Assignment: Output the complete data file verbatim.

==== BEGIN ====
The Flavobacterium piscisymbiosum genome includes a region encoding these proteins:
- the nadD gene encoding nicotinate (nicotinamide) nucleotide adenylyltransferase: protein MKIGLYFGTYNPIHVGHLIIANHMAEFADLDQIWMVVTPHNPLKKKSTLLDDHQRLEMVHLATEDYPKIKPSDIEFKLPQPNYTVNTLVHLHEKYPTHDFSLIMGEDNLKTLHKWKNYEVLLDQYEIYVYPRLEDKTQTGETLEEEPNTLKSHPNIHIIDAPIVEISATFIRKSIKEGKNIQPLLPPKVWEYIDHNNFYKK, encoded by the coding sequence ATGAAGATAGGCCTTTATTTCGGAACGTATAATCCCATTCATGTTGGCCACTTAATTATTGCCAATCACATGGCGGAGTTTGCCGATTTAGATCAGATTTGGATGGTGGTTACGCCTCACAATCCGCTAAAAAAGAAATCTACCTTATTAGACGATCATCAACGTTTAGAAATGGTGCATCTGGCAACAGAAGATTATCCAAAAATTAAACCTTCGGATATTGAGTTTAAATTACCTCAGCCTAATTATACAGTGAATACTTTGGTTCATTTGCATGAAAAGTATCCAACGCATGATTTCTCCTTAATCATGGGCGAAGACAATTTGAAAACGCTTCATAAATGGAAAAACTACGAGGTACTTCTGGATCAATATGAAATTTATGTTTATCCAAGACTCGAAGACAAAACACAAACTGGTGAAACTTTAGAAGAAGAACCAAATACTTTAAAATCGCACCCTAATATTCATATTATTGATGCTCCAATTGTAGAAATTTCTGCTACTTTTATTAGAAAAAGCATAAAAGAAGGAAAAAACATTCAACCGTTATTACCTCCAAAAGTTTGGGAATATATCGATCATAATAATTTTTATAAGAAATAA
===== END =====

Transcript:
The Flavobacterium piscisymbiosum genome includes a region encoding these proteins:
- the nadD gene encoding nicotinate (nicotinamide) nucleotide adenylyltransferase: protein MKIGLYFGTYNPIHVGHLIIANHMAEFADLDQIWMVVTPHNPLKKKSTLLDDHQRLEMVHLATEDYPKIKPSDIEFKLPQPNYTVNTLVHLHEKYPTHDFSLIMGEDNLKTLHKWKNYEVLLDQYEIYVYPRLEDKTQTGETLEEEPNTLKSHPNIHIIDAPIVEISATFIRKSIKEGKNIQPLLPPKVWEYIDHNNFYKK, encoded by the coding sequence ATGAAGATAGGCCTTTATTTCGGAACGTATAATCCCATTCATGTTGGCCACTTAATTATTGCCAATCACATGGCGGAGTTTGCCGATTTAGATCAGATTTGGATGGTGGTTACGCCTCACAATCCGCTAAAAAAGAAATCTACCTTATTAGACGATCATCAACGTTTAGAAATGGTGCATCTGGCAACAGAAGATTATCCAAAAATTAAACCTTCGGATATTGAGTTTAAATTACCTCAGCCTAATTATACAGTGAATACTTTGGTTCATTTGCATGAAAAGTATCCAACGCATGATTTCTCCTTAATCATGGGCGAAGACAATTTGAAAACGCTTCATAAATGGAAAAACTACGAGGTACTTCTGGATCAATATGAAATTTATGTTTATCCAAGACTCGAAGACAAAACACAAACTGGTGAAACTTTAGAAGAAGAACCAAATACTTTAAAATCGCACCCTAATATTCATATTATTGATGCTCCAATTGTAGAAATTTCTGCTACTTTTATTAGAAAAAGCATAAAAGAAGGAAAAAACATTCAACCGTTATTACCTCCAAAAGTTTGGGAATATATCGATCATAATAATTTTTATAAGAAATAA